Jesus

John Piper, Spousal Abuse, and Empowerment

Dianna E. Anderson deconstructs a recent clarification John Piper made on his blog to a response he gave during a Q&A a little over two years ago in response to a question about how women should respond to spousal abuse. This was Piper’s original statement:

Part of that answer’s clearly going to depend on what kind of abuse we’re dealing with here … .

If this man, for example, is calling her to engage in abusive acts willingly—group sex, or something really weird, bizarre, harmful, that clearly would be sin. Then the way she submits—and I really think this is possible, it’s kind of paradoxical [sic]. She’s not going to go there. I’m saying no, she’s not going to do what Jesus would disapprove [sic], even though the husband is asking her to do it.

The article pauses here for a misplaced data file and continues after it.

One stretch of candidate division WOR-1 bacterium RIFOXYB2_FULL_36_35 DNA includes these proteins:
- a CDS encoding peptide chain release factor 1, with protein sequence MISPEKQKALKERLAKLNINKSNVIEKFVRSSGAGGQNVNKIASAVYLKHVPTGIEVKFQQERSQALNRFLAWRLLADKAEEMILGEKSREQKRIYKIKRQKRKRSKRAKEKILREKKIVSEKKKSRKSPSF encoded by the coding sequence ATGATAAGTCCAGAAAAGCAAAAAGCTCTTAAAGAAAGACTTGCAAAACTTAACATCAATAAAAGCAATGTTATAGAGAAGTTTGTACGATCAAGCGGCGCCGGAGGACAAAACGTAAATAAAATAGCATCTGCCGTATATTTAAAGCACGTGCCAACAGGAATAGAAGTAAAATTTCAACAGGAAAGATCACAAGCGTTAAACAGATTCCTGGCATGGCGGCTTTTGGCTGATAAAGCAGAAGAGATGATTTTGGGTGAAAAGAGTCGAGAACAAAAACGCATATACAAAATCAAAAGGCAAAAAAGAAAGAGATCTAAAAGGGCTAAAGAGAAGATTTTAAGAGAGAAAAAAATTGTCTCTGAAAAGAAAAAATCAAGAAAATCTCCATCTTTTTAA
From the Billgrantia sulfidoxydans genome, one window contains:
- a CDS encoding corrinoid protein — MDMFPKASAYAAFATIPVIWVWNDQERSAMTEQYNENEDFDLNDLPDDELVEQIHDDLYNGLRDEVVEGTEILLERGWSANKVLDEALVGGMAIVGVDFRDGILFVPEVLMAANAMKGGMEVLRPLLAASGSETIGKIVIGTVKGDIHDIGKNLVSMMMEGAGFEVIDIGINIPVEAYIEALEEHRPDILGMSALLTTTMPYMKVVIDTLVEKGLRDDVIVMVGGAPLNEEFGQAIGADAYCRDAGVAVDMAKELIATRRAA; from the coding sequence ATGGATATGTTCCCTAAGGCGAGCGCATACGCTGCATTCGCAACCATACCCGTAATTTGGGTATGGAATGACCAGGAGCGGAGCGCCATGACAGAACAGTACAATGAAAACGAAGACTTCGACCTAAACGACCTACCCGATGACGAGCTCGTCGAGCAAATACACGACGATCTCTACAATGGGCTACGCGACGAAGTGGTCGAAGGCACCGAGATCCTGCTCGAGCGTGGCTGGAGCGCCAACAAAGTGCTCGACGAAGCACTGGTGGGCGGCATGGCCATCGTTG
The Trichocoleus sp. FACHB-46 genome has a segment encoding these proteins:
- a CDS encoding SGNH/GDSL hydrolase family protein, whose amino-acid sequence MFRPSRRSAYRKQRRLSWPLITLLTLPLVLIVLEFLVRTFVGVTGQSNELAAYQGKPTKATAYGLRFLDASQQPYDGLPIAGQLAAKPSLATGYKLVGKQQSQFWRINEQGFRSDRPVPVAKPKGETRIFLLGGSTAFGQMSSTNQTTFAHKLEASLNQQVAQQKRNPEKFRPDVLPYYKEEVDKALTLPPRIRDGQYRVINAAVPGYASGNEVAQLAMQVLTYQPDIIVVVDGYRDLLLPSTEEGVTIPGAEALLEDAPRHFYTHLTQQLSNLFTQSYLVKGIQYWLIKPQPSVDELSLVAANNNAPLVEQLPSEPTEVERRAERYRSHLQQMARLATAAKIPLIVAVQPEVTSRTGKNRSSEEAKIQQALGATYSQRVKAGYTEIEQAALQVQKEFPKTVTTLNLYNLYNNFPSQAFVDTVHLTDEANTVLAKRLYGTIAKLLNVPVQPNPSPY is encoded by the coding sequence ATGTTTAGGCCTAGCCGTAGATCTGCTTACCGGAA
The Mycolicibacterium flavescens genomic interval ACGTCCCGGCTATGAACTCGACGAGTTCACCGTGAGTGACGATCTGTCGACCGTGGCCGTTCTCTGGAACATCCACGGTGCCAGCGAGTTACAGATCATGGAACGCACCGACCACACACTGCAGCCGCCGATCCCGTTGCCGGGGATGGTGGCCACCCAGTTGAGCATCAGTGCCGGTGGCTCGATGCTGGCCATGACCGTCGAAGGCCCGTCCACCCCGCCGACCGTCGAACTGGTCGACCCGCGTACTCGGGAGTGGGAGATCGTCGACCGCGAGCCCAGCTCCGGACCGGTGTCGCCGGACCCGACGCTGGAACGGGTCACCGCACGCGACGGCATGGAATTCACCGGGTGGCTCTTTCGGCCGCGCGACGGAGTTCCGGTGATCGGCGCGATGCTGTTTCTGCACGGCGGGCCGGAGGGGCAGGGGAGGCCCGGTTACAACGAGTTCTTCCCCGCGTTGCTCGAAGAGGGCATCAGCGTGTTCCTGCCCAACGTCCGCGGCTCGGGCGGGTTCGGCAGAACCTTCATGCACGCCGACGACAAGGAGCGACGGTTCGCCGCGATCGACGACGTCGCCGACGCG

She’s going to say, however, something like, “Honey, I want so much to follow you as my leader. I think God calls me to do that, and I would love to do that. It would be sweet to me if I could enjoy your leadership.” And so—then she would say—“But if you would ask me to do this, require this of me, then I can’t—I can’t go there.”

Now that’s one kind of situation. Just a word on the other kind. If it’s not requiring her to sin, but simply hurting her, then I think she endures verbal abuse for a season, she endures perhaps being smacked one night, and then she seeks help from the church.

First of all, I think it’s kind of telling that Piper spends nearly his entire response on a situation that, of the two he mentions, is the one far less likely to actually occur, and I further think that choosing “group sex” as his example is weird to say the least. Secondly, while John Piper refers to his beliefs about marriage as “complementarian”, this statement sounds like straight-up patriarchy to me. The husband is the boss, and the wife is to do whatever he says unless Jesus pulls rank on him.